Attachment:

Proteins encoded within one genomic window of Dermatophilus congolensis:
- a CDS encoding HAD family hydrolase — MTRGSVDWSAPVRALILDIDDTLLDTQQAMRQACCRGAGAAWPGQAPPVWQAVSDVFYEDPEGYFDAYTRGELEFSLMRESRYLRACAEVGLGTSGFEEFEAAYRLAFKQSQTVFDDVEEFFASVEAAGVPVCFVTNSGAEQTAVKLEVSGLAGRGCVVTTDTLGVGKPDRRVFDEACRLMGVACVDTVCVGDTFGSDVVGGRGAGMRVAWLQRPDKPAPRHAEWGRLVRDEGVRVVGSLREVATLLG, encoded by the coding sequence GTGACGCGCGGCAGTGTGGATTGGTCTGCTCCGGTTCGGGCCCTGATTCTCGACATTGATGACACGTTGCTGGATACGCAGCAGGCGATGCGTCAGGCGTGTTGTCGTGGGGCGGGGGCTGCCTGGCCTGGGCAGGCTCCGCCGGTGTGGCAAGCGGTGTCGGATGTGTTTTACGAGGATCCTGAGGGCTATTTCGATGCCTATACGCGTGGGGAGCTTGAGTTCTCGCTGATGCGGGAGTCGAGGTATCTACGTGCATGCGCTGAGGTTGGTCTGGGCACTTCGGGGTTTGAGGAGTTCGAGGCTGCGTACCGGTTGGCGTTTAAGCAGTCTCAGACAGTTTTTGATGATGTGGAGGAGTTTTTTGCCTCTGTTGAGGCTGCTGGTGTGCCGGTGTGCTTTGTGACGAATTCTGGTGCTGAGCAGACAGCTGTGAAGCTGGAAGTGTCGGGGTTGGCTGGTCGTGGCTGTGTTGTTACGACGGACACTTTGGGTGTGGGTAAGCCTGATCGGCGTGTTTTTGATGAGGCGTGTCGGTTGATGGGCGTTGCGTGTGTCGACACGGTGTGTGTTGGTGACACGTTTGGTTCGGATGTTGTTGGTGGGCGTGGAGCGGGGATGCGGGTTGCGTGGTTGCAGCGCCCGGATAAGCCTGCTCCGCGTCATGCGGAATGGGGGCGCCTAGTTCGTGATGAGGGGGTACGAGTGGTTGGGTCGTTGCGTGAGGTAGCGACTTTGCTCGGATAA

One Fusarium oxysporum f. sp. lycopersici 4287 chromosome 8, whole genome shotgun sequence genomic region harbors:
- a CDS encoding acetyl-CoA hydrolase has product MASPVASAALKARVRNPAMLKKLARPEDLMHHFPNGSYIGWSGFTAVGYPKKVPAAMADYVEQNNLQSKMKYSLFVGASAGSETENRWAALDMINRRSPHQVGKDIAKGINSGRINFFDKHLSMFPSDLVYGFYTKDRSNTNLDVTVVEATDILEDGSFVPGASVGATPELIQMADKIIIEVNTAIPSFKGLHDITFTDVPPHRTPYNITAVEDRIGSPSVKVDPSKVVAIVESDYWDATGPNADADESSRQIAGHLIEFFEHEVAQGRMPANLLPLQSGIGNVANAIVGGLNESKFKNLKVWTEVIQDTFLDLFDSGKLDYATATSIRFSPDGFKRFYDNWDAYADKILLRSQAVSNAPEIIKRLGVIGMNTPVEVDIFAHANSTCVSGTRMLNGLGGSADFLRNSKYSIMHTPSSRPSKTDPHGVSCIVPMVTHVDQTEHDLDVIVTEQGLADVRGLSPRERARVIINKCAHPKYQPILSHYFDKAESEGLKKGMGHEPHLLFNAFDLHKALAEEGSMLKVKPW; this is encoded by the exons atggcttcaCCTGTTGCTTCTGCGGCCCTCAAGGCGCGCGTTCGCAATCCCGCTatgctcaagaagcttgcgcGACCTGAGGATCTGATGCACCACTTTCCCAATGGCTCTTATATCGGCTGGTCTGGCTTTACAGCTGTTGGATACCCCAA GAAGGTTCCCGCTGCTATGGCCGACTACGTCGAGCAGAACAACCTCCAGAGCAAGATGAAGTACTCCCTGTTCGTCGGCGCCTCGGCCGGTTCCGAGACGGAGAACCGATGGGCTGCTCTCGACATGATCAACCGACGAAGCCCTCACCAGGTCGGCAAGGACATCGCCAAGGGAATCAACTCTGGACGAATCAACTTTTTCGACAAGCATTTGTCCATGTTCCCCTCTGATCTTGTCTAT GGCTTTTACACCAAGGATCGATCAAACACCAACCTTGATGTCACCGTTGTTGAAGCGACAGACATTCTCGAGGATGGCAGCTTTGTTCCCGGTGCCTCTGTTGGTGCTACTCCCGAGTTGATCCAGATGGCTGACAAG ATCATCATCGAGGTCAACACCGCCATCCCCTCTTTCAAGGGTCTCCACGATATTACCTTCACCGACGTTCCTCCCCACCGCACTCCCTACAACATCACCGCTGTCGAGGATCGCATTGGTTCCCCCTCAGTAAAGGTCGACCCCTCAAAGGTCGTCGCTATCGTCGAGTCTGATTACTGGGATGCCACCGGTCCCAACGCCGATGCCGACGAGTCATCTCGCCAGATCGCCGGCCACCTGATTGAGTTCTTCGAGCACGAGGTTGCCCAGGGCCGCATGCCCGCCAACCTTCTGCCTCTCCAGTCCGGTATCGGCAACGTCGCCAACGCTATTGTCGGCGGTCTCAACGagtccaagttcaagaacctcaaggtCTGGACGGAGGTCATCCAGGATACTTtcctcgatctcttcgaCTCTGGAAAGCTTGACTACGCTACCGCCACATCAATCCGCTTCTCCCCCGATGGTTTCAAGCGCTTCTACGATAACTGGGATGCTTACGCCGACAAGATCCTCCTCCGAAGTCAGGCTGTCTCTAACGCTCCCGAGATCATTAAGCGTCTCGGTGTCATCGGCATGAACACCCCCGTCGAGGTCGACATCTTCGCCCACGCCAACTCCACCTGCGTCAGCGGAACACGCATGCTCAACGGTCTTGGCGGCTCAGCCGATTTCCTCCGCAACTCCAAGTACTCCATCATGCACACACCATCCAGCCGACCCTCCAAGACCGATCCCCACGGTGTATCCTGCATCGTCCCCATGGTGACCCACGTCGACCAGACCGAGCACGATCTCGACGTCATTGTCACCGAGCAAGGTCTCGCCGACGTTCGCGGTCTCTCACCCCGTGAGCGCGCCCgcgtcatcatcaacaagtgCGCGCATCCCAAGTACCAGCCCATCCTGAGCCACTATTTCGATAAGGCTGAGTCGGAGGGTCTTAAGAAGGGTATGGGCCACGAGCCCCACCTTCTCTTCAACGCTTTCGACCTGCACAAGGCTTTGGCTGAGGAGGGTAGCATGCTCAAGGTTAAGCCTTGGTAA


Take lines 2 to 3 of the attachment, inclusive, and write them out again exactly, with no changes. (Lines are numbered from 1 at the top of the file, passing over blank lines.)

- a CDS encoding HAD family hydrolase — MTRGSVDWSAPVRALILDIDDTLLDTQQAMRQACCRGAGAAWPGQAPPVWQAVSDVFYEDPEGYFDAYTRGELEFSLMRESRYLRACAEVGLGTSGFEEFEAAYRLAFKQSQTVFDDVEEFFASVEAAGVPVCFVTNSGAEQTAVKLEVSGLAGRGCVVTTDTLGVGKPDRRVFDEACRLMGVACVDTVCVGDTFGSDVVGGRGAGMRVAWLQRPDKPAPRHAEWGRLVRDEGVRVVGSLREVATLLG, encoded by the coding sequence GTGACGCGCGGCAGTGTGGATTGGTCTGCTCCGGTTCGGGCCCTGATTCTCGACATTGATGACACGTTGCTGGATACGCAGCAGGCGATGCGTCAGGCGTGTTGTCGTGGGGCGGGGGCTGCCTGGCCTGGGCAGGCTCCGCCGGTGTGGCAAGCGGTGTCGGATGTGTTTTACGAGGATCCTGAGGGCTATTTCGATGCCTATACGCGTGGGGAGCTTGAGTTCTCGCTGATGCGGGAGTCGAGGTATCTACGTGCATGCGCTGAGGTTGGTCTGGGCACTTCGGGGTTTGAGGAGTTCGAGGCTGCGTACCGGTTGGCGTTTAAGCAGTCTCAGACAGTTTTTGATGATGTGGAGGAGTTTTTTGCCTCTGTTGAGGCTGCTGGTGTGCCGGTGTGCTTTGTGACGAATTCTGGTGCTGAGCAGACAGCTGTGAAGCTGGAAGTGTCGGGGTTGGCTGGTCGTGGCTGTGTTGTTACGACGGACACTTTGGGTGTGGGTAAGCCTGATCGGCGTGTTTTTGATGAGGCGTGTCGGTTGATGGGCGTTGCGTGTGTCGACACGGTGTGTGTTGGTGACACGTTTGGTTCGGATGTTGTTGGTGGGCGTGGAGCGGGGATGCGGGTTGCGTGGTTGCAGCGCCCGGATAAGCCTGCTCCGCGTCATGCGGAATGGGGGCGCCTAGTTCGTGATGAGGGGGTACGAGTGGTTGGGTCGTTGCGTGAGGTAGCGACTTTGCTCGGATAA

One Fusarium oxysporum f. sp. lycopersici 4287 chromosome 8, whole genome shotgun sequence genomic region harbors: